This time, thankfully, there were no waterworks. Maybe — probably, even — I was a bit mellowed by alcohol. And time, too.
We didn’t make it to intermission at movie night, and it was with slightly more trepidation that I later resumed the rest sober and solo, wondering if the group’s presence is what kept my tears in check. But even solo, still no waterworks.
But that line from Sid still gave me pause. And I thought to myself that in that typical way of movies, Dil Chahta Hai is happier than real life because it’s about three friends who fight, go their separate ways and then reconcile. Everyone's loneliness is resolved. My mind flitted across reality: the friends who have gone from more than entered my life in the past two years, setting sail for destinations far and wide. It’s sad when you stop to think about some of the things that growing up costs, like realizing that you have less and less in common with some people as time goes on. That unlike the DCH trio, you do grow out of a lot of friendships.
And Akash’s parents preparing to ship their son off to Australia — where he knows no one — for a job still causes a bit of tightening in my chest. I’m certainly not some spoiled rich brat like Akash that parents have to force to work (I’ve worked my ass off since age 15), but after college I did go off for a job to an unfamiliar city where I knew almost no one, embracing that fact with much less gusto than Akash. There has been no familiar Shalini to encounter en route and ease the transition (or to fall in love with, but that’s a pain for another day).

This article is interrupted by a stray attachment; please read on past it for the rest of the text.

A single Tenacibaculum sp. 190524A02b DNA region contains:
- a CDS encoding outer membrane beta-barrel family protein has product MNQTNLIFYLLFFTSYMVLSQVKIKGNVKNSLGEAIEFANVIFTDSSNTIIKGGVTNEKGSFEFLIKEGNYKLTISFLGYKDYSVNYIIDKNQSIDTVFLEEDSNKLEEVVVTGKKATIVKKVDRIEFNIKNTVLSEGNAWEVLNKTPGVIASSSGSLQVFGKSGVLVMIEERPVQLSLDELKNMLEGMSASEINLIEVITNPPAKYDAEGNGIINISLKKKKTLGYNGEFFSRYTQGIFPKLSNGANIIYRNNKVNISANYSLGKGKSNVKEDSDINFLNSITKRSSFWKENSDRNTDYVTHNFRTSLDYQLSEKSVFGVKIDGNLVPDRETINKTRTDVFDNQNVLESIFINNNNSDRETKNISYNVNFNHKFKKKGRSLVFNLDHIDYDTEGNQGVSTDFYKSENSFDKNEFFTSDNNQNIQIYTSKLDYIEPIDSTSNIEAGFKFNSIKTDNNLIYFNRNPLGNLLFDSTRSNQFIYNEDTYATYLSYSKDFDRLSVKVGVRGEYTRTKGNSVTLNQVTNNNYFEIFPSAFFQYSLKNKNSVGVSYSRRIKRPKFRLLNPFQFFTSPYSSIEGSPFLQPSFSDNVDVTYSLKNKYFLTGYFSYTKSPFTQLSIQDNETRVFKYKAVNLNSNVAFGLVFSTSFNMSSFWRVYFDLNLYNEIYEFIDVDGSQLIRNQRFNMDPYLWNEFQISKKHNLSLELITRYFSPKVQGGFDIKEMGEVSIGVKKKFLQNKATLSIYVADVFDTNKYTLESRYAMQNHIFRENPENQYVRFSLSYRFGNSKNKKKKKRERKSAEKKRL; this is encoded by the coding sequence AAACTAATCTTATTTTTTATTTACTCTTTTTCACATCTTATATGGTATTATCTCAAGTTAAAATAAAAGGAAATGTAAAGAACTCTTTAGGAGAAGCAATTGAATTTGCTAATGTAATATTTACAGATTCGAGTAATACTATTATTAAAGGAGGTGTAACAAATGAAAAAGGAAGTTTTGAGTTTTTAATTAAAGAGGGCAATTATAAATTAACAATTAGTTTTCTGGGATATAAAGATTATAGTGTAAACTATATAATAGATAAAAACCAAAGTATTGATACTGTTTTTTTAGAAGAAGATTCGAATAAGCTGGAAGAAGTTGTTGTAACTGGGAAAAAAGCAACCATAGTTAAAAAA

There is also still a pang in my chest watching Akash push back against his parents about jobs because two years after embarking on a career, I still fight battles with mine about jobs and the fact that there’s more to it than signing checks.
But perhaps in the past two years I have grown hardened enough to the coming of age pains in Dil Chahta Hai being in my own life that I’m no longer inclined to cry.
And watching it again, I understand why no one seems to understand why DCH ever caused me to cry in the first place. So many people see that era of life after college as freedom — the ability to go and party it up on Goa’s beaches. To fall in love. To go and paint.
For me, it never was that. I graduated college with a job offer (my one measure of stability) and, ever responsible, a need to pay down debt. And on top of that, it wasn’t full of freedom. It was full of uncertainty: the fear of a new place (“who cares where we’ll end up” isn’t feasible when you carry such a hefty idea of home) and a rapidly changing way of life, a desperate overachiever with no more benchmarks to measure herself against, with nothing left to achieve.
In simplest terms, graduating college and being thrust into uncertainty was an incredibly painful thing for me, a person who loves nothing more than security and familiarity (for an idea of how really bad I am, you should read my post about my 5-year-old sunglasses and 10-year-old flip-flops).
Weighed down by responsibility and desperately feeling the sting of being friendless in a new place, I probably missed college more than most and felt all too acutely what others — like Akash, Sameer and Sid — had that I didn’t. Friendship, love, confidence, optimism. What shifts and uncertainties they talked about in the abstract I felt as real. (Though conversely, I didn’t have their problem of falling madly in love with someone who didn’t love me back, which they each do to varying degrees.)
Still, watching now, it is hard to believe I let myself be that affected, that I hid from rewatching it for nearly two years for a film that admittedly isn’t exactly about what I was feeling. And, as I said, I understand why no one else understands. They (understandably) didn’t see in Dil Chahta Hai what I saw.
I saw first in it a reflection of my own uncertainty and so many life changes that I was already fearing. And then, in a way, I saw in it the happy resolutions I couldn't seem to expect for myself. In a way, I saw in it then, and still do now, what mera dil chahta hai.